|Born||Kano Ōnuki (大貫 カノ)|
1 March 1889
|Died||18 February 1939 (aged 49)|
Yokosuka, Kanagawa, Japan
|Genre||Novels and poetry|
|Notable works||Tsuru wa yamiki|
Kanoko Okamoto (岡本 かの子, Okamoto Kanoko, 1 March 1889 – 18 February 1939), born Kano Ōnuki (大貫 カノ, Ōnuki Kano), was the pen-name of a Japanese author, tanka poet, and Buddhist scholar active during the Taishō and early Shōwa periods of Japan.
Kanoko's maiden name was Ōnuki Kano. She was born in Aoyama, Akasaka-ku (present day Minato, Tokyo), to an extremely wealthy family. Her father suffered from lung disease, and Kanoko was sent to the Ohnuki family estate in Futako Tamagawa, Kawasaki, Kanagawa, where she was raised by a governess. Her tutor encouraged her affinity for music, calligraphy and traditional dance, and introduced her to Japanese classical literature, especially the Tale of Genji and Kokin Wakashū.
Okamoto was influenced greatly by her older brother, Shosen, and his classmate Jun'ichirō Tanizaki who studied at the First Higher School and Tokyo Imperial University. While still a student at the Atami Gakuen girls' high school, Kanoko called on the poet, Yosano Akiko, and this encounter prompted her to start contributing tanka to the poetry magazine Myōjō ("Bright Star"). Along with Yosano, she joined Hiratsuka Raichō, Tamura Toshiko, and others, to be one of the initial contributors to the influential Bluestocking (Seitō) journal, helping to set the course for women writers and feminist ideas, in 1911. Later, she played an active part as a key contributor to another journal, Subaru ("Pleiades"). She published Karoki-netami, the first of her five tanka anthologies, in 1912.
In 1908, she met cartoonist Okamoto Ippei while on a holiday in Karuizawa, Nagano, together with her father. However, her family was extremely opposed to the relationship, and she created a scandal by moving in together with him in 1910 without marrying. Their eldest son, the avant-garde painter Tarō Okamoto, was born the next year. However, Kanoko's family life was filled with tragedy. Soon after she moved in with Ippei, her brother and then her mother died. Her eldest daughter was born with mental health problems, and soon died. Her common-law husband was opposed to her independence, jealous of her artistic successes and was unfaithful. Her younger son was also born with weak health, and died in infancy.
These problems led Okamoto to turn to religion. She was first interested in Protestant Christianity, but did not find it to her liking. She then turned to the Jodo Shinshu sect of Buddhism, as expounded by Shinran, which was the start of her work as a researcher of Buddhism, about which she wrote numerous essays.
After releasing her fourth tanka anthology Waga saishū kashū ("My Last Anthology") in 1929, she decided to become a novelist. She took her whole family to Europe to complete her literary studies. They traveled to Paris, London, Berlin, and (leaving their son behind) toured around the United States, returning to Japan in 1932.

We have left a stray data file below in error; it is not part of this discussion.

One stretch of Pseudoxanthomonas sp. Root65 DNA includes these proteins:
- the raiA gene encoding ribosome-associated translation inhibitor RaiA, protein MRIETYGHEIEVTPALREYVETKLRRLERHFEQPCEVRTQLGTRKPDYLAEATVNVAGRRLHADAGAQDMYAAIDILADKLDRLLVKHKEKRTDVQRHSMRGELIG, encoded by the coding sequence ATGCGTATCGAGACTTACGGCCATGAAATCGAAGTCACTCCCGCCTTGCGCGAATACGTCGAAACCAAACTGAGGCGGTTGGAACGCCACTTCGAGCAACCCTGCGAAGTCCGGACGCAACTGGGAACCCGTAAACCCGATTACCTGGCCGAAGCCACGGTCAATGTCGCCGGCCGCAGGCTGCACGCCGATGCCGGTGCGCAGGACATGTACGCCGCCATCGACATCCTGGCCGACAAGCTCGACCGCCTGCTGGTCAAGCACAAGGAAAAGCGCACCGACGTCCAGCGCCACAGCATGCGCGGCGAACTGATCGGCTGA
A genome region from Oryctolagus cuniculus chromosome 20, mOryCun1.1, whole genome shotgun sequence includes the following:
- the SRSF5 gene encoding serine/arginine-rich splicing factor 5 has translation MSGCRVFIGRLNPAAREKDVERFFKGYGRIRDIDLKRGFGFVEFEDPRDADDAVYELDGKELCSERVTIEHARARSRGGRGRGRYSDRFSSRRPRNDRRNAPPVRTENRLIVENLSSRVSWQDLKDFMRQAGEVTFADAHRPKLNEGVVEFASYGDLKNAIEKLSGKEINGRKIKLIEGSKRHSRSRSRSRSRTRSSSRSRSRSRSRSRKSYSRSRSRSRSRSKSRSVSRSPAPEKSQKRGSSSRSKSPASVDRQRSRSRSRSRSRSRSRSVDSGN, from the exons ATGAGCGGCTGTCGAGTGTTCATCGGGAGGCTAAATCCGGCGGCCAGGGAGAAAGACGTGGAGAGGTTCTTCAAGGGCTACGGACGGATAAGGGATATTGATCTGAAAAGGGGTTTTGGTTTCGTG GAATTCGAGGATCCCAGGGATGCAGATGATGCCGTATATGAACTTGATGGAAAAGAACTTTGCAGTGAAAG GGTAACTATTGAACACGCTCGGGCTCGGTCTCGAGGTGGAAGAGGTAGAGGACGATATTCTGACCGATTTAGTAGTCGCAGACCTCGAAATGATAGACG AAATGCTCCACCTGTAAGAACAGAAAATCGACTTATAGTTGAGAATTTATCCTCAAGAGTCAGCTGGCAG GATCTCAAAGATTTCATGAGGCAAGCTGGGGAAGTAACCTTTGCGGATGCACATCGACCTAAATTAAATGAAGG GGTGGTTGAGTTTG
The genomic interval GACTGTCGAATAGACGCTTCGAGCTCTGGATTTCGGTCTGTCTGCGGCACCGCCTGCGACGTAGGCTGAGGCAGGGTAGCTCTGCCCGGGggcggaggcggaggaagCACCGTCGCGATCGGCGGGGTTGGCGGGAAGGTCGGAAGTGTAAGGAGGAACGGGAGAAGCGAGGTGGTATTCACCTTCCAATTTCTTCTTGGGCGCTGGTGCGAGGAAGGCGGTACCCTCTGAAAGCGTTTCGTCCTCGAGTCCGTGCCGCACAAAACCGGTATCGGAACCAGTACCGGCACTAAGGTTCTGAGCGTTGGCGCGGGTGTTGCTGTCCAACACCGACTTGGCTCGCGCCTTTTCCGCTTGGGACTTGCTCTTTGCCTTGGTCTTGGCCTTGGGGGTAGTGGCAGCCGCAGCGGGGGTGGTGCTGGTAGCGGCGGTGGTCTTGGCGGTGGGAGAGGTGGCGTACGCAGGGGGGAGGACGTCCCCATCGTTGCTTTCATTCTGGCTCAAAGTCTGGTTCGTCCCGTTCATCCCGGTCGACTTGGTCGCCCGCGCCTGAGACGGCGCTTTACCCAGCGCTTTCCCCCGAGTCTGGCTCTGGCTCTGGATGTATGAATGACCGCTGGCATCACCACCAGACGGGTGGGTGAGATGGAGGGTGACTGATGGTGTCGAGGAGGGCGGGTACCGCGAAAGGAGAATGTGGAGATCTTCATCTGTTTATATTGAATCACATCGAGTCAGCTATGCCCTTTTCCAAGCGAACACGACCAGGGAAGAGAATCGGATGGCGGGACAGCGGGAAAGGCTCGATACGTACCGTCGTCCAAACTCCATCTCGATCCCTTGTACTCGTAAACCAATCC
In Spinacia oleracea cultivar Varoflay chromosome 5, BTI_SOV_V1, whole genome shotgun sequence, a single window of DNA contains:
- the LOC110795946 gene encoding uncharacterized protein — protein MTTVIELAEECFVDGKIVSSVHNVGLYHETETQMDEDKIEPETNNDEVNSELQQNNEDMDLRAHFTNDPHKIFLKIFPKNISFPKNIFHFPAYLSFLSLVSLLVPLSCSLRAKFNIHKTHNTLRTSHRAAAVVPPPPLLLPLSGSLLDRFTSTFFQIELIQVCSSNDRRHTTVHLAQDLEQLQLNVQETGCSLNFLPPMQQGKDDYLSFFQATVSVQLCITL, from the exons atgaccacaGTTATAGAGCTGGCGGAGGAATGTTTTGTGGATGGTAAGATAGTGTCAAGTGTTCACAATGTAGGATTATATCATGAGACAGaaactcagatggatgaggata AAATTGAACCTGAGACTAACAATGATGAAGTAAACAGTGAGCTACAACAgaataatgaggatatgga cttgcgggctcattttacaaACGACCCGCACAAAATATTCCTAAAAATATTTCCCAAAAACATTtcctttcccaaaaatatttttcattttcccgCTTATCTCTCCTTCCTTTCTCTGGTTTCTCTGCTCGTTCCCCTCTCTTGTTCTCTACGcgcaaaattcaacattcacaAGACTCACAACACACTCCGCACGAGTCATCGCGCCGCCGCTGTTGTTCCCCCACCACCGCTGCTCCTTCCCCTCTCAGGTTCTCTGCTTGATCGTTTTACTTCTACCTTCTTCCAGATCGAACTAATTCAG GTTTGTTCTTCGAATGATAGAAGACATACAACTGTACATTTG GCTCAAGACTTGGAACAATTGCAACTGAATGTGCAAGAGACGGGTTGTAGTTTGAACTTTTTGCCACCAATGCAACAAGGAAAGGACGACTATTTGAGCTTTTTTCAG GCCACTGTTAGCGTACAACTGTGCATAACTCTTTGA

After returning home, Okamoto continued her researches into Buddhism, but also found time to a novelette called Tsuru wa yamiki ("The Dying Crane"), describing the last days of writer Ryūnosuke Akutagawa, while staying at an inn near Kamakura Station in the summer of 1923. Published in the magazine Bungakukai in 1936, it marked the start of her activity with prose fiction.
After that, she published many more works in quick succession, including Boshi jojō ("The Relationship between Mother and Child"), Kingyo ryōran ("A Riot of Goldfish"), and Rōgishō ("Portrait of an Old Geisha"). A recurring theme in her work is the effect of a person's familial ancestral karma on their present-day lives. While praised for the richness of her use of language, some critics have felt that she tended towards excessive passion and unnecessary literary flourishes.
She died of a brain hemorrhage in 1939. She was 49 years old. Her grave is at the Tama Cemetery in Fuchu, Tokyo.
Because she did not begin writing actively until her later years, most of her works were published posthumously.
- Tsuru wa yamiki (The Dying Crane) (1936)
- Manatsu no yoru no yume (A Midsummer Night's Dream) (1937)
- Boshi jojō (The Relationship between Mother and Child) (1937)
- Kingyo ryōran (A Riot of Goldfish) (1937)
- Rōgishō (Portrait of an Old Geisha) (1938)
- Kawa akari (Stream of Light) (1938)
- Marunouchi sōwa (Story of Inside the Grass Circle) (1939)
- Seisei ruten (Lively Ebb and Flow) (1940)
- Nyotai kaiken (The Opening of the Female Body) (1943)
- A Riot of Goldfish (Kingyo ryōran). Translated by J. Keith Vincent. London, Hesperus Press (2010). (Also includes "The Food Demon" [Shokuma])
- Sugisaki, Kazuko. 'A Writer's Life: A Biographical Sketch'. In The House Spirit by Okamoto, Kanoko translated by Sugisaki, Kazuko. Capra Press (1995). ISBN 0-88496-392-6
- Copeland, Rebecca. The Modern Murasaki: Writing by Women of Meiji Japan. Columbia University Press (2007). ISBN 0-231-13775-3
- ^ Tamagawa River and Basin Museum Archived 2013-04-26 at the Wayback Machine ((ja))
- ^ Entry at Find-a-Grave
- ^ Graves of Japan ((ja))
- Kamakura's Literary Figures
- e-texts of works on Aozora Bunko (in Japanese)
- Works by or about Kanoko Okamoto at Internet Archive
- Works by Kanoko Okamoto at LibriVox (public domain audiobooks)